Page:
International Choice Modelling Conference, International Choice Modelling Conference 2017

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A Peek at the Future: Capturing the Anticipation Effects in Dynamic Discrete Choice Models
Charisma Choudhury, Stephane Hess

Last modified: 28 March 2017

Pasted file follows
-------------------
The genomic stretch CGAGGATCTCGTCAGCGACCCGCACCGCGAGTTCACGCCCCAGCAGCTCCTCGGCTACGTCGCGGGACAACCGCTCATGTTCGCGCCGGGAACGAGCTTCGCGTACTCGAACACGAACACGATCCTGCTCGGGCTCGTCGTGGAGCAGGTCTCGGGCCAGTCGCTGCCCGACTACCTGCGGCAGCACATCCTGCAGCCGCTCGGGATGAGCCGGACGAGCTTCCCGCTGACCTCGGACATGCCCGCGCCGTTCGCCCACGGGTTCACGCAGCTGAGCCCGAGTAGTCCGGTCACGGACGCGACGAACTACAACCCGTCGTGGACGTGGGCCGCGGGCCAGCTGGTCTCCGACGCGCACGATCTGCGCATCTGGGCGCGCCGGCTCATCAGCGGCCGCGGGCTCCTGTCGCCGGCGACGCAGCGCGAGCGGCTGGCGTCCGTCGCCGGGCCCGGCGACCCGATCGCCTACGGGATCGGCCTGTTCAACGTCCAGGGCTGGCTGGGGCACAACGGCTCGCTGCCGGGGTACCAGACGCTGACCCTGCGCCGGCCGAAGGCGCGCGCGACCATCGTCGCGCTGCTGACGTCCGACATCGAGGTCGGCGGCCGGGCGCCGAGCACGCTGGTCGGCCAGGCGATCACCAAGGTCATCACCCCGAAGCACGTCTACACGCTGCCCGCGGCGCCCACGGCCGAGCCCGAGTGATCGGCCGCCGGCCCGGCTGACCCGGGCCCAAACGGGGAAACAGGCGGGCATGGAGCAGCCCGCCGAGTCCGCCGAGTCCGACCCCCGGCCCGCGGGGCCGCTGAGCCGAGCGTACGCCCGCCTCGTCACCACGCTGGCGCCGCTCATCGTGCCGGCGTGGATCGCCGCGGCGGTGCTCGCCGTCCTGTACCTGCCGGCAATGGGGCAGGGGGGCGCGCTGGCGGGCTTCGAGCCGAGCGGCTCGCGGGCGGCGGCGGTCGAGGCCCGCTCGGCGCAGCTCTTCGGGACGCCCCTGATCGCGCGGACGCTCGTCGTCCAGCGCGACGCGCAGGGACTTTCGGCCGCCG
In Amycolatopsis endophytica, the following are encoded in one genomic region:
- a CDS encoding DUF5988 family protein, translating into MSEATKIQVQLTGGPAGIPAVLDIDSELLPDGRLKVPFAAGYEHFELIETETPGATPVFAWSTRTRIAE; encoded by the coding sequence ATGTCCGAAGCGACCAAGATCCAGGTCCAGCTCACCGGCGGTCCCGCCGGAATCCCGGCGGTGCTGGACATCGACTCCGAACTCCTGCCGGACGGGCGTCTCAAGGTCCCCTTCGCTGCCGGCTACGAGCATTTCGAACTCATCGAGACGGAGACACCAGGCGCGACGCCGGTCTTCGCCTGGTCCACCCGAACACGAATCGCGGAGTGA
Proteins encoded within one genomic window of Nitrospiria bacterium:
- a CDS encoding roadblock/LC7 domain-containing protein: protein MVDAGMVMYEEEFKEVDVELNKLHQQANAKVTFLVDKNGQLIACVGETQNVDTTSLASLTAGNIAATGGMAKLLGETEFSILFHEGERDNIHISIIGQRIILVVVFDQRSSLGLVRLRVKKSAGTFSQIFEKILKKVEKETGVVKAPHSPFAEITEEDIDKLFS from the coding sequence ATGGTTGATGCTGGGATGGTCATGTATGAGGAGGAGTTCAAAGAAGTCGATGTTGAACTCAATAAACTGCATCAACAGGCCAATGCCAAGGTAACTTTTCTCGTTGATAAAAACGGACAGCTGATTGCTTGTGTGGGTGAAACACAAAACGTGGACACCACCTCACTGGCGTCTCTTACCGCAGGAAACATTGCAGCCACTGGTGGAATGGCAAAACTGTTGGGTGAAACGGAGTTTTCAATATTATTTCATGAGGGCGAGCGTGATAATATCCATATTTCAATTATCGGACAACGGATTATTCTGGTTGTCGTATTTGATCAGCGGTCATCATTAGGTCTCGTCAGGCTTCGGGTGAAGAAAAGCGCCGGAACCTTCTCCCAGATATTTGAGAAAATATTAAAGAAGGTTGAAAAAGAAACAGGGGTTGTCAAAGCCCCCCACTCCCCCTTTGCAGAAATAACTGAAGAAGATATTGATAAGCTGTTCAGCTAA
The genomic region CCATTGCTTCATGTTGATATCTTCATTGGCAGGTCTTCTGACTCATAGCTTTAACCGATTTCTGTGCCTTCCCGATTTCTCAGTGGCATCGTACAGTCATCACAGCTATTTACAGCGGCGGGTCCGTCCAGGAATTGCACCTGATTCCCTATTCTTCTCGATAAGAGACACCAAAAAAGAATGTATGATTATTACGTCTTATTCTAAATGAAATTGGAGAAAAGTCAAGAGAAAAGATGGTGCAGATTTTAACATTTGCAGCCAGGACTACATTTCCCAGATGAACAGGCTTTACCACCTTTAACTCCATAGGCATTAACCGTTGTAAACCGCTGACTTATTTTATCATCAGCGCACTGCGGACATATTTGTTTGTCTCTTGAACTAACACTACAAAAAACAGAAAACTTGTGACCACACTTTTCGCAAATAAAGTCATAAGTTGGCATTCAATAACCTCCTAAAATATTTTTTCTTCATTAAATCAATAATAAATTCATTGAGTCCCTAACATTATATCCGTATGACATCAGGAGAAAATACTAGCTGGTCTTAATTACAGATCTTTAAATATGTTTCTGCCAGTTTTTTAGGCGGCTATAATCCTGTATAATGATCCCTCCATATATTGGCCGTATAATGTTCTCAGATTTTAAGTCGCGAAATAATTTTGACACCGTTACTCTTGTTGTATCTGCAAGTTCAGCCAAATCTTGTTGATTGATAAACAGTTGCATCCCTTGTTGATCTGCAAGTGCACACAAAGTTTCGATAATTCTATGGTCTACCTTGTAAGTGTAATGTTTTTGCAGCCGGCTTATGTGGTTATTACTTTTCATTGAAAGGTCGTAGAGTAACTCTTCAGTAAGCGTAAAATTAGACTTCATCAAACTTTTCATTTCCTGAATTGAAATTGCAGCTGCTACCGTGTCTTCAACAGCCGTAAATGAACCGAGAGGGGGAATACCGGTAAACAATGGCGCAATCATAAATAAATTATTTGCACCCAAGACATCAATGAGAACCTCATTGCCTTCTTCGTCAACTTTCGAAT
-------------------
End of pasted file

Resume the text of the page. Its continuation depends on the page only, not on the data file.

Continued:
Many of the choices we make involve ‘planning ahead’ based on anticipation and apprehension. For instance, investment decisions may be based on anticipated trends of the market; residential location/re-location choices may be based on anticipated life-events; route choices may be based on anticipated travel times, etc. From the modelling perspective, this has been partly captured in dynamic discrete choice models where a decision maker chooses the alternative in the current period that maximizes his/her expected utility over the current and future periods (Train, 2003). These models have however primarily focused on anticipation or apprehension involved with the attributes of the alternatives and less on anticipation and apprehension involving personal circumstances (e.g. getting married/divorced, having a child, changing a job, etc.). Availability of disaggregate panel data, where the evolution of personal circumstances are available alongside the evolution of choices and attributes of alternatives, provides us with the opportunity to incorporate these effects in the modelling framework. For example, dynamic latent plan models for driving behaviour (Choudhury et al. 2011) provide evidence that the observed decisions are manifestations of unobserved and evolving plans; dynamic lifestyle models (El Zarwi et al. 2015) demonstrate that evolution of lifestyles (as a function of the built environment and individual socio-demographics) can be used to predict structural shifts in travel behaviour. Recent researches have also focused on joint modelling of life events and travel choices (e.g. Crastes et al. 2016 and Eherke et al. 2015) where the correlation between the error terms have been accounted for within the Multivariate Probit framework. The models account for state-dependence, but ignore the planning ahead aspect of decisions.In this paper, we focus on modelling the effect of anticipated future life events (e.g. change in job, birth of a child, marriage/divorce, etc.), on present medium term decisions (e.g. car ownership). While long panel datasets allow us to know the future life events and their timeline, there are several challenges in incorporating them in the choice framework. Firstly, though the panel data provides us with the opportunity to observe the time of occurrence of the events, for certain life events like birth of a child, there may be discrepancies with the planned time. Since the anticipation effect is based on planned timings rather than actual time of occurrence, this introduces measurement errors in this variable and the observed times are mere indicators of the planned times. Further, like other plans, plans regarding life events may change dynamically as well leading to further modelling complexities. Secondly, there is significant heterogeneity in the planning horizon of people. This makes it difficult to ascertain from when the anticipation effect starts to impact the decisions. Thirdly, the panel data provides us with information within a certain time window and what happens after the observed time periods, though unknown to the modeller, can still be a source of anticipatory behaviour within the observed time period.In order to account for these issues, we extend the dynamic latent plan models in several directions (Figure 1). First, we assume a two level dynamic latent plan model where the first level involves planning related to life events (e.g. change in family composition), denoted by L in Figure 1. These plans are latent or unobserved as they may change over time. The observed life events (E) serve as indicators of the life plans (rather than directly observed variables) given the potential difference between their planned and actual timing. Further, the heterogeneity inthe plan-ahead time of the respondents is accounted for by probabilistic latent classes whereeach class has a different plan-ahead time. The second level captures the evolution of mediumlevel plans (e.g. plan to buy a car), denoted by P. These plans are influenced by the plans in thefirst level. This level is also unobserved since due to external constraints, it may or may not bepossible to materialize the plan to an action (e.g. actual purchase of a car). Hidden Markovformulations are used to account for the effects of state dependence and interactions betweenthe plans and actions in a tractable manner.Figure 1: Model StructureThe model structure is estimated using Puget Sounds Transport Panel (PSTP) which spans over1989 to 2002 and includes information about life events as well as travel decisions including carownership. In a previously completed analysis using nine waves of PSTP and age as the timeprogression variable, Dalal and Goulias (2013) found significant differences in the initial statusand growth trajectories for households that anticipate a life cycle change (e.g., a new child in thehousehold). The findings of our study quantify the anticipation effect and provide valuableinsights regarding the relationship between life events and travel decisions. The findings canlead to better transport planning modelsReferences:Train, K.E., 2009. Discrete choice methods with simulation. Cambridge university press.Choudhury, C.F., Ben-Akiva, M. and Abou-Zeid, M., 2010. Dynamic latent plan models. Journal ofChoice Modelling, 3(2), pp.50-70.El Zarwi F., Vij A., Walker J. (2015) Integrated Hidden Markov and Discrete Choice Models:Developing a forecasting framework for the transition matrix model, 14th InternationalConference on Travel Behaviour Research, Windsor, UK.Crastes dit Sourd, R., Calastri, C., Hess, S., Scheiner, J. , and Holz-Rau, C. (2016) Modellinganticipation and interrelations between long-term mobility decisions over the life course: arecursive multivariate probit approach, 5th Annual Conference of the European Association ofResearch in Transportation, the NetherlandsEhreke, I., Crastes dit Sourd, R., Beck, M., Hess, S., Axhausen, K.W., Holz-Rau, C. and Scheiner, J.,(2016) A Dynamic Approach to Long Term Mobility Decisions in the Life Course, TransportationResearch Board 95th Annual Meeting, USA.Dalal P. and K.G. Goulias (2013) Preparation and Adaptation Processes in Travel BehaviorDynamics: A Latent Growth Modeling Approach. Geotrans Report 2013-01-01. Santa Barbara,CA.